Are you ready to get your pirate on? Well strap on your peg-leg and gather your doubloons, because now is a better time than ever to take a rum tour of the Caribbean.
History of Rum in the Caribbean
Let’s start with the basics first. Rum is an alcoholic drink made from sugarcane, which grows in abundance in the heat of many of the Caribbean islands. First, the sugarcane is harvested and boiled down to produce refined sugar. The leftover product is molasses, a gooey, sweet substance that is about 55% percent sugar. Distillers then take the molasses, ferment it and distill it to produce a clear liquid. The liquid is then introduced to oak casks and aged, which gives it a golden color. Rum can be aged for 20 years or more, making it one of the most varied types of alcohol in the world.
Each island in the Caribbean has a different tradition of making rum, giving this tour a diverse and colorful history.
Rum drinkers thirsting for a taste of history should start in Jamaica with the Appleton Estate. A rum producer for more than 250 years, this estate flourishes on tradition. The harvesters still cut down their sugarcane allotment with machetes, just as the first rum makers did when Jamaica was still a British colony.
The estate is located in the heart of the Nassau Valley and is the most well-known producer of rum on the island. They distribute five brands of rum – White, Special, Estate V/X, Estate Extra and Estate 21 Years Old. Each tour includes a private guide, who will lead you around the vast 11,000 acres and show you how their rum is made, before leading you to the tasting room where the real work begins.
One of the most famous producers of rum in the world is located just outside of Bridgetown, the capital of the friendly island nation of Barbados. The Mount Gay Estate has been producing rum for over 300 years on a ridge in St. Lucy’s Parish. Originally called Mount Gilboa, the estate was renamed in 1801 after the late Sir John Gay Alleyne.
The visitor’s center welcomes over 25,000 guests a year and is well-equipped to accommodate any needs. As the “world’s original rum” be prepared for a serious introduction to rum and its history. According to manager Charmaine Hooper, “The bottling facility produces 18,000 bottles of rum per day...700,000 liters of rum are stored in the warehouse...a liter of rum costs $6.60.”
Hooper recommends that visitors try the original rum and coke when they visit the distillery.
Tortola was originally a stronghold for the British Navy, and gained a somewhat sinful reputation for various illegitimate activities that occurred there. According to legend, naval officers were awarded a ration of daily beer, but the problem was that it didn’t keep very well on long sea voyages. Not only that, but sailors weren’t exactly pleased about the idea of drinking a warm beer on a hot day. So the islanders started selling them copious amounts of rum. In 1665 the problem was so prevalent that it led to the Royal Navy doing away with beer completely and allowing the sailors to receive daily rum rations.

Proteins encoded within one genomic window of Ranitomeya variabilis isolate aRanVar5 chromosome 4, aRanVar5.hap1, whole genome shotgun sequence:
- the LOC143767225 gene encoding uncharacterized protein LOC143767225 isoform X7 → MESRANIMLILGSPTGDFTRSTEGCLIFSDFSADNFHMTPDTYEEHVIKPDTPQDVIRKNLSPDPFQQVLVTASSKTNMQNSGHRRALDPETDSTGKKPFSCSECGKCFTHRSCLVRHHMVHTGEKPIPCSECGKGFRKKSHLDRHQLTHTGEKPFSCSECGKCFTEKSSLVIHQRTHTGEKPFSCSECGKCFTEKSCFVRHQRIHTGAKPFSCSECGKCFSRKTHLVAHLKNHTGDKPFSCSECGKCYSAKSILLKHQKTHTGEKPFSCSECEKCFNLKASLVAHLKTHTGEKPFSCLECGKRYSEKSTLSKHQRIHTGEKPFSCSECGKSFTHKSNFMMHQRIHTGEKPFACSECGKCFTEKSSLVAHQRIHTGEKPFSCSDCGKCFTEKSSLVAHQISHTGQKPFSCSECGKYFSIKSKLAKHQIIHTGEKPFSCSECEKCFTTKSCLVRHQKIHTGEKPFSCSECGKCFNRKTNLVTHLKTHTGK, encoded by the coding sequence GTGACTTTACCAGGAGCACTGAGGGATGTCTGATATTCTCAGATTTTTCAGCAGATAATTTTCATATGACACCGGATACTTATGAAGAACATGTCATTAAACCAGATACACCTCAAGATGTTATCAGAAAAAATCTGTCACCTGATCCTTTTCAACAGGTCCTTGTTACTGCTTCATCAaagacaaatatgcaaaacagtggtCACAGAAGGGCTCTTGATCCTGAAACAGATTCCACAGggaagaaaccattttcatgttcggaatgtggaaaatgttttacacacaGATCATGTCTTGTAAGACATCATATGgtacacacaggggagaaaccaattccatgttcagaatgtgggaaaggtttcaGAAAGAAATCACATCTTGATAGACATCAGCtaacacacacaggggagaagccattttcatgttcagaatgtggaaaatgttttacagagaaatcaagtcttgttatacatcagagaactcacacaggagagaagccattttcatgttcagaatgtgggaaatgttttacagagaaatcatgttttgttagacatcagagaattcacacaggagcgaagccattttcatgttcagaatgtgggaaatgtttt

It wasn’t until 1970 that the rum ration was called off. However, the rum distilleries were already so legendary that they just kept their shops open.
The two biggest distilleries are Pusser’s Navy Rum, which now owns and operates a tasting room downtown, and Callwood Distillery, which is still operated by the Callwood family. The Callwood’s “Arundel All-Natural Rum” is made without preservatives and chemicals, and makes the bold claim that drinking it will not produce a hangover.
Dominica is for the indie, backpacking rum-drinkers who want to take a step off the beaten path. Whereas a distillery like Mount Gay exports 85% of their rum abroad to over 70 countries, Soca Rum in Dominica is only sold… in Dominica. It’s still a family run business that prides itself on its patriotism and the quality of its rum.
The facility employed about 40 full time workers in the 1960s, when rum was in its heyday. Today, the company employs just 18 workers. The tasting room is only open for two-to-three months a year and according to its manager, “Barcardi probably spills more than we make.” However, locals (and critics agree) say that Soca Rum is some of the most refined rum available, making this out-of-the-way tour a must see.
Antigua is home to the innovative rum producer the Antigua Distillery. As a relatively new distillery (at only 75 years old), the Antigua Distillery has fought hard to establish itself amongst the world’s best rum makers. In 2004, it won several distinguished honors for its Nutpower Peanut Rum Cream and its flagship English Harbour Extra Old.
“We’re more of a boutique rum producer, which means we have to be creative,” says Gerry Bento, distillery manager. “We put oak chips in the casks to add more surface area for better flavor. We’re into product development, like vodka went into flavors.”
Puerto Rico is home to two of the world’s most famous distilleries - Bacardi and Captain Morgan. Both of these producers have tasting rooms in downtown Old San Juan. Many private tour groups offer day tours around the city with rum tastings in different restaurants and bars. For the genuine experience, head over to the Bacardi distillery. They provide free tours with a detailed explanation on how to make Cuba Libres and Mojitos, as well as providing samples of each drink. Remember to tip your bartender, but otherwise the entire experience is free!
Thanks for our Guest Post
AA Accident Attorneys
4700 Teller Ave. Second Floor
Newport Beach, CA 92260
(949) 660-8753 Ext. 272
Thanks to Randy Wilkes
Station Wine and Spirits
4825 Main Street #7
Spring Hill TN
For Their Great Selections of Rums, Wines and Spirits